An imposing white-washed building, the once residence of the Zanzibari royalty is now a museum dedicated to archiving the history of Zanzibar’s Sultans. Climb the central staircase and peel off into rooms archiving the sultanate era (1828-1964) with an eclectic mix of leftover furniture, paintings and such like. Each floor represents a different period but make sure to spend time in Princess Salme’s room, who eloped with a German to Hamburg, excerpts from her autobiography Memoirs of an Arabian Princess from Zanzibar provide a fascinating glimpse into regal Stone Town life.
Anyone visiting Zanzibar simply must go on a spice tour, admittedly it’s a well trodden tourist trap, but the experience is well worth it. You’ll taxi out to an interior plantation (many of which are no longer commercially functioning) and a local guide will walk you amongst vanilla pod vines, fields of lemongrass, cumin seed pods and turmeric root. Smell, sample, savour – the experience is a sensual journey into the spices that flavor our food. Look out for my article on Swahili Spices in the upcoming May/June issue of Safari for more information.
Dhow Countries Music Academy
The DCMA is proud to be the guardians of a living cultural heritage and proud to preserve and promote the musical heritage of Zanzibar and the Dhow Countries. In training the students it ensures the continuation, knowledge, and legacy of a unique musical cultural heritage.
Food lovers and culture vultures will love this chaotic market, fringing the old part of Stone Town and spilling out onto side streets from underneath a gabled-fronted awning. Dried squid, barrow-fulls of fresh fruit, packets of spices and meat weighed-out on big brass scales – this is where Zanzibaris come to get their food fix. Visitors can take part in a local cooking class which will include shopping for ingredients at the market beforehand. Look out for my article on Swahili Spices in the upcoming May/June issue of Safari for more information.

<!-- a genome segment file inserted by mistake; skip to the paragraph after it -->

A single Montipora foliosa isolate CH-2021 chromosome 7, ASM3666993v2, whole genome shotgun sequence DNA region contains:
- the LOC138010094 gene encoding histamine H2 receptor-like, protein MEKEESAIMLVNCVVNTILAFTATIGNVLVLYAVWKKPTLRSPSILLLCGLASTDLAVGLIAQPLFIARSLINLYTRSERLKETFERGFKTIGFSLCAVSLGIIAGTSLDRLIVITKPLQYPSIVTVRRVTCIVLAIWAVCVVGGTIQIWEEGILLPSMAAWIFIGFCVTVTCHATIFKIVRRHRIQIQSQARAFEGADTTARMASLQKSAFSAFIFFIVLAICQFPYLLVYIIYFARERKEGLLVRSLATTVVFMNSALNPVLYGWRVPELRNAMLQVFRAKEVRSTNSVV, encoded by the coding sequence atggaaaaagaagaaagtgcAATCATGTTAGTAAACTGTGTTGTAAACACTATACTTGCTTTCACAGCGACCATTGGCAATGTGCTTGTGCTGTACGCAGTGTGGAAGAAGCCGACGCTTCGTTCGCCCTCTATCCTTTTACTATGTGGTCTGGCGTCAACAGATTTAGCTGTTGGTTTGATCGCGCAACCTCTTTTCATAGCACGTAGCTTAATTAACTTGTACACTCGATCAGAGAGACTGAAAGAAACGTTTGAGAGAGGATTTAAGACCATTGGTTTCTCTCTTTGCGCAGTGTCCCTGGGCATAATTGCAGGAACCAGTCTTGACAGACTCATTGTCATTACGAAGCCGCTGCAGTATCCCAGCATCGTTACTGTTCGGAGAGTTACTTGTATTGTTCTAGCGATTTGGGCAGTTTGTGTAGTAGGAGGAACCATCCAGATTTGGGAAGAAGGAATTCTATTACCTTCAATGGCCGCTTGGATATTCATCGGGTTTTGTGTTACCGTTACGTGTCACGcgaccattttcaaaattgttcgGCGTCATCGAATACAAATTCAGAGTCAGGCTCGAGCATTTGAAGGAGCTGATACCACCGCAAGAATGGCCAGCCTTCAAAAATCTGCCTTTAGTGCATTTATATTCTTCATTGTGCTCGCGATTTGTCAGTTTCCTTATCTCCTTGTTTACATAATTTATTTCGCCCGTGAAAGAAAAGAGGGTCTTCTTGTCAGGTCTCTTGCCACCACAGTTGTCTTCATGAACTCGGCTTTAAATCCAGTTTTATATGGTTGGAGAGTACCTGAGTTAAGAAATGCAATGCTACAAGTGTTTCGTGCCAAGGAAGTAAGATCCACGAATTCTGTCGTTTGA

Forodhani food market
As the sun sets in Stone Town, locals and tourists alike flock down to Forodhani Gardens on the waterfront, where a nightly food market serves up hot griddles laden with seafood. Quench your thirst with a freshly squeezed sugarcane juice, sample skewers of octopus dipped in tamarind, lobster and crab claw, platters of prawns and Zanzibari pizza (a chapati-type pita bread stuffed with mince meat, egg, mayo, onion & chill).
Sunset Dhow Sail
The iconic dhow is an ancient Arabic sailing vessel, carved out of mangrove timber and flagged with a lateen mainsheet, these graceful boats plyed the trade winds between east Africa, Persia and India for centuries. In fact, they are still built and operate today, although mainly for Indian Ocean fishing and transport. One of Zanzibar’s biggest treats is to set sail aboard a sunset cruise and watch the historic Stone Town shoreline glide-by, while the lights from mainland Dar es Salaam twinkle in the distance.
Old Slave Market/Anglican Cathedral
The Heritage Centre therefore among other things aims at promoting tolerance, reconciliation and an inclusive society, bridging social and ethnic divides by telling the story of this dark chapter in the region’s history in an open and factual way. The creation of the Heritage Centre, and making it accessible to school children, who are the country’s future leaders, is also aimed to promote interfaith and inter-communal dialogue and understanding. Furthermore The Site is an important tourist destination, and by improving visitors’ facilities at the site and making it more informative and stimulating, the tourism industry as a whole will benefit, creating jobs and wealth, and helping to reduce poverty. The Heritage Centre among other things is also benefiting many people as it is a great opportunity to promote interfaith relations in Zanzibar.